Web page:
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Where do we draw the line on banning films?

Amid online flak regarding the controversial ‘Pulau’ movie trailer which contains sexual and nude elements, The Film Censorship Board of Malaysia (LPF) and Home Ministry (KDN) released a joint statement clarifying that the film Pulau is a horror movie and not a pornographic film, and that trailers are out of their jurisdiction.


“LPF and KDN’s duties are based on the Film Censorship Act 2002 [Act 620] which determines that the function of film censorship covers the publicity materials of films that are broadcast, exhibited, disseminated, screened, distributed or transmitted physically (conventionally) to the public in Malaysia, except through the Internet,” the statement read.


Source: World Feed Buzz


Our legislative history on film censorship


The British administration formed the first film censor authority in Malaya in 1917 in a way to allow people to enjoy film but at the same time censored those which could act as threats and complications for the society. LPF was then established in 1954 under the Cinematograph Films Ordinance 1952. Since 2002, it has become mandatory for films in Malaysia to be reviewed by the LPF and they have the power to give approvals, approvals with alterations and rejections.


LPF is also stationed under the Home Ministry which means members are also chosen by the Ministry itself. In fact, There is no requirement that the LPF must include representatives from different sectors of the film industry or from civil society. In fact, it appears to be a long standing practice to appoint retired public servants to the LPF. This provides a loophole as governments have the absolute power to choose whoever they want if it means to pursue a deeper and sinister purpose.





Is Film Censorship No Longer Relevant?


In modern Malaysia, the issue of film censorship has always been a debate. On one hand, a school of thought suggests that people should be allowed the liberty and right to choose and watch what they think is best for them. It is argued that LPF should not act as a moral guardian for a free society. LPF’s role is also seen to be futile as conventional films can now be streamed on other platforms beyond LPF’s reach.


According to the Freedom Film Network, there is a matrix of state institutions and other internal factors that work to influence and shape content and the work of its creators. This involves other ministers, police, religious authorities and also investors. It doesn’t sound too ideal for the stakeholders if the films involve criticizing them, no?


A famous example of this would be the movie One, Two, Jaga that seeks to criticize the long-standing culture of bribery amongst the police force in a graphic and realistic manner that received an amount of criticism from the police force as it was seen as an anti-police campaign. The producers had to go through lengthy negotiations and script cuts before the film got released 4 years later after being conceived.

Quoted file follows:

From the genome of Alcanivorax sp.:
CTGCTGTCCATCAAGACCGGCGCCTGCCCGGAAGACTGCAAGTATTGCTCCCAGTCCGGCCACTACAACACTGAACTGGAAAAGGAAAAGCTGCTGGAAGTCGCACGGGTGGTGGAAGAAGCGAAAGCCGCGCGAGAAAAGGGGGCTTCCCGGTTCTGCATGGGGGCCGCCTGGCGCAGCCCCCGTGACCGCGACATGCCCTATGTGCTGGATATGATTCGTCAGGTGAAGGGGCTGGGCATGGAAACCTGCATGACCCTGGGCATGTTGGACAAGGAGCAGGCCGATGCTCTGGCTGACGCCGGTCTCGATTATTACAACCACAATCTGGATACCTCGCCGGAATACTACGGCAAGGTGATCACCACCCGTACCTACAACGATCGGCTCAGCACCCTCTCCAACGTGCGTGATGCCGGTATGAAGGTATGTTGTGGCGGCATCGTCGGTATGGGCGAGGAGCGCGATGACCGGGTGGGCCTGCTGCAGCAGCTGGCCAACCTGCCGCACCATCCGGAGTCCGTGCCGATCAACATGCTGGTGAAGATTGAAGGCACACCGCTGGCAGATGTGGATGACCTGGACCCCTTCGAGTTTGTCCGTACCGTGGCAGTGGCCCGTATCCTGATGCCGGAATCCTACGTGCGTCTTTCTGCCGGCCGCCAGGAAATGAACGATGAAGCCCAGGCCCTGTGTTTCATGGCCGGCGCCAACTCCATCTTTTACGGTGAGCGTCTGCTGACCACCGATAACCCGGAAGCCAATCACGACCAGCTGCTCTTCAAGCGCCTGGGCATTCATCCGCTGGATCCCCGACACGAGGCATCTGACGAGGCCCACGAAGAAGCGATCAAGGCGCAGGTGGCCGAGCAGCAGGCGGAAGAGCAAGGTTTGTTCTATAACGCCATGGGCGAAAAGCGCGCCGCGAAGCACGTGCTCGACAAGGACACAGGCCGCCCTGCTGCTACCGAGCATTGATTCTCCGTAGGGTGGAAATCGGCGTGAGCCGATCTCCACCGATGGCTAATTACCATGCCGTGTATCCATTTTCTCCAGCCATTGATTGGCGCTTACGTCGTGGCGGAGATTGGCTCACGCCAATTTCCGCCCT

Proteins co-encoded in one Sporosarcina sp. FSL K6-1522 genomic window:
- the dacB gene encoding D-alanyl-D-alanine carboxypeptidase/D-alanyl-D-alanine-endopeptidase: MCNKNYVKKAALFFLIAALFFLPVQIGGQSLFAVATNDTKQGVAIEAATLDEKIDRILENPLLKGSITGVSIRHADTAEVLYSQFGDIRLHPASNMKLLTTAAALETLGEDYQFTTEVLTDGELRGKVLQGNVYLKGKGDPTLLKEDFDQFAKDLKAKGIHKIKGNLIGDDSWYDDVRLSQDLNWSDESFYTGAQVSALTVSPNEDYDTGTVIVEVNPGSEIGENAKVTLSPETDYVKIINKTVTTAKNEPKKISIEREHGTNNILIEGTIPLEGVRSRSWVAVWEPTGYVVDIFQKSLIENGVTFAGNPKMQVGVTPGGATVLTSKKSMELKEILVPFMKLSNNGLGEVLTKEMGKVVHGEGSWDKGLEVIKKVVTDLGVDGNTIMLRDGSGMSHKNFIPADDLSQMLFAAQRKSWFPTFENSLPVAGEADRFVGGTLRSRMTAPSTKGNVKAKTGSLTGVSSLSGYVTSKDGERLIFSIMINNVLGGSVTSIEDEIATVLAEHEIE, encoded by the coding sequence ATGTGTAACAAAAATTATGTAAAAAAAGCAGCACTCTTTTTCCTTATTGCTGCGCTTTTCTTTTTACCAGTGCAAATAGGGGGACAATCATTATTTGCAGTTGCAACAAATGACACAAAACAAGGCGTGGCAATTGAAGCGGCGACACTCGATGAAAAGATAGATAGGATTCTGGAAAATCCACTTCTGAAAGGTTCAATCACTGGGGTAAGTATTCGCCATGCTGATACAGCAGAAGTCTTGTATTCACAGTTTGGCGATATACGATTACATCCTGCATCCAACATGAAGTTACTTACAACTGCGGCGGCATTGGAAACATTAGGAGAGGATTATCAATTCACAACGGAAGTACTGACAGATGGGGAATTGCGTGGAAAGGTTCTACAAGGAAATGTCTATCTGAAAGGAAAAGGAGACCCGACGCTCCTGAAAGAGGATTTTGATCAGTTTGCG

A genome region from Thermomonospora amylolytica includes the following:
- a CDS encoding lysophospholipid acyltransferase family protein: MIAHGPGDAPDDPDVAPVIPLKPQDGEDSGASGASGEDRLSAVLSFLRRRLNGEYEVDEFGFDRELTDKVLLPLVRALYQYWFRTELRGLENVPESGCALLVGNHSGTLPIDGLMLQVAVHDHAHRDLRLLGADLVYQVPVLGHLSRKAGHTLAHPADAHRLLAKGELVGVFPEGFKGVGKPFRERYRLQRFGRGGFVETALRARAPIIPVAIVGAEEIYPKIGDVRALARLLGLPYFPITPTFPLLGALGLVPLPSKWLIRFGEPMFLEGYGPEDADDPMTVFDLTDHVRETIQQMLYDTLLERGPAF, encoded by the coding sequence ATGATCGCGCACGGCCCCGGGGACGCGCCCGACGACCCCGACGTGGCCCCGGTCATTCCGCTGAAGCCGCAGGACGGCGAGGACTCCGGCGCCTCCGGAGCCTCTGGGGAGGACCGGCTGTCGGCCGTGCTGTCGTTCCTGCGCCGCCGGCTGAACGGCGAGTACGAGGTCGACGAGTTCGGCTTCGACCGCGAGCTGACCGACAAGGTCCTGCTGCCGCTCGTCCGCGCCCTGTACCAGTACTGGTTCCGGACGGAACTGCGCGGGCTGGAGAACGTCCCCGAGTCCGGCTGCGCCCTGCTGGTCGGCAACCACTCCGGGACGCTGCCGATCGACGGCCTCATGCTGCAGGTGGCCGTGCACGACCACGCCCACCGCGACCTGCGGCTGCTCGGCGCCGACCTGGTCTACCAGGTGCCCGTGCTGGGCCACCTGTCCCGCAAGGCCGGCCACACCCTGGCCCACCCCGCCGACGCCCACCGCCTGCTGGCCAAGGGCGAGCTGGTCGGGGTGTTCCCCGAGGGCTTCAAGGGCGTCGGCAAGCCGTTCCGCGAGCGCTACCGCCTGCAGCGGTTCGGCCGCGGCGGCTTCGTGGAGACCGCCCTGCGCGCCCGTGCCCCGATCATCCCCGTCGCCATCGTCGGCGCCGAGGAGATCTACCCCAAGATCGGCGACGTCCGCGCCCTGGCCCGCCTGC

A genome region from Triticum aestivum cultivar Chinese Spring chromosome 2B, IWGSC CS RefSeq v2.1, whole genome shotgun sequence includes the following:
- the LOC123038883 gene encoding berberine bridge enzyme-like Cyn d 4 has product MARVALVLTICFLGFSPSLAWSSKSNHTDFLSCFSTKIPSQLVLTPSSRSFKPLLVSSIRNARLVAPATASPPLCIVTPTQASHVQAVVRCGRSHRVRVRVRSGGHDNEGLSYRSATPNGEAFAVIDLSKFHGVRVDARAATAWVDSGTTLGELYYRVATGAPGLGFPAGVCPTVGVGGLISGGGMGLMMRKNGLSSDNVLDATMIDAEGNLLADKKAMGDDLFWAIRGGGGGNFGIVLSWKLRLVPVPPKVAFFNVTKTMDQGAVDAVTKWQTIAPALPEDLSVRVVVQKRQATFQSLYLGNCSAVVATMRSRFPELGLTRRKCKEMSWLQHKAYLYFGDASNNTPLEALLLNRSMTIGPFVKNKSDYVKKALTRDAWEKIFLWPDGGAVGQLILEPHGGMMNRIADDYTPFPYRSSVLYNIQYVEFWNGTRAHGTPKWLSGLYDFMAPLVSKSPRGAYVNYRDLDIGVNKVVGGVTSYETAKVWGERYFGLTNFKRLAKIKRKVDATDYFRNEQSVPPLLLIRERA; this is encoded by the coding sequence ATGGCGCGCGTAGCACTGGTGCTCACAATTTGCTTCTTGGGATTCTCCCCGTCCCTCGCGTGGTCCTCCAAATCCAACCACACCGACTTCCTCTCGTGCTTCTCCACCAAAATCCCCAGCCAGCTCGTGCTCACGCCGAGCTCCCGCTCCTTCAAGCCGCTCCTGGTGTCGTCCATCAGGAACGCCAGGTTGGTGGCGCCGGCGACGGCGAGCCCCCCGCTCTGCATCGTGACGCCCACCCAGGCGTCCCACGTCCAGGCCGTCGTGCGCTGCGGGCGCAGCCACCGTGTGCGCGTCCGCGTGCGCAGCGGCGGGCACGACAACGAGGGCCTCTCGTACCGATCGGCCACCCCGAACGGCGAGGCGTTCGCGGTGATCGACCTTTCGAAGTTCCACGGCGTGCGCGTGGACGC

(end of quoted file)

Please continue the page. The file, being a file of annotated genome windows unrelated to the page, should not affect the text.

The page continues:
Source: Netflix


Another case which revealed pressure from the government from another country is when human rights activist Lena Hendry was found guilty under the Film Censorship Act and sentenced to a fine of RM10,000 or a year in prison for screening “No Fire Zone” in a private event at the Kuala Lumpur Selangor Chinese Assembly Hall, back in 2017. This documentary has been credited for playing a key role in convincing the United Nations to launch an investigation into the alleged war crimes that took place in Sri Lanka.


The director of No Fire Zone, Callum Macrae, added: “The arrest of Lena appears to have followed pressure from the then Sri Lankan government of President Mahinda Rajapaksa, accused of command responsibility for many of the crimes exposed in the film. Rajapkasa has now gone, voted out democratically by the people of Sri Lanka. It seems grotesque that the Malaysian authorities are nonetheless continuing this inexcusable persecution of Lena."


While there is a strong argument for film censorship in the name of maintaining the social and moral fabric as well as national security, it cannot be used to block the creative scene from flourishing. Film is one of the most widespread ways to spread ideas and deliver different perspectives to create a critical thinking nation. Criticisms of ideas and mindsets sometimes can only happen by showing the reality and this will definitely not please everyone in the room. However, there can be more discussions of people from the film industry and also censorship authorities in balancing the lines of good and bad censorship.

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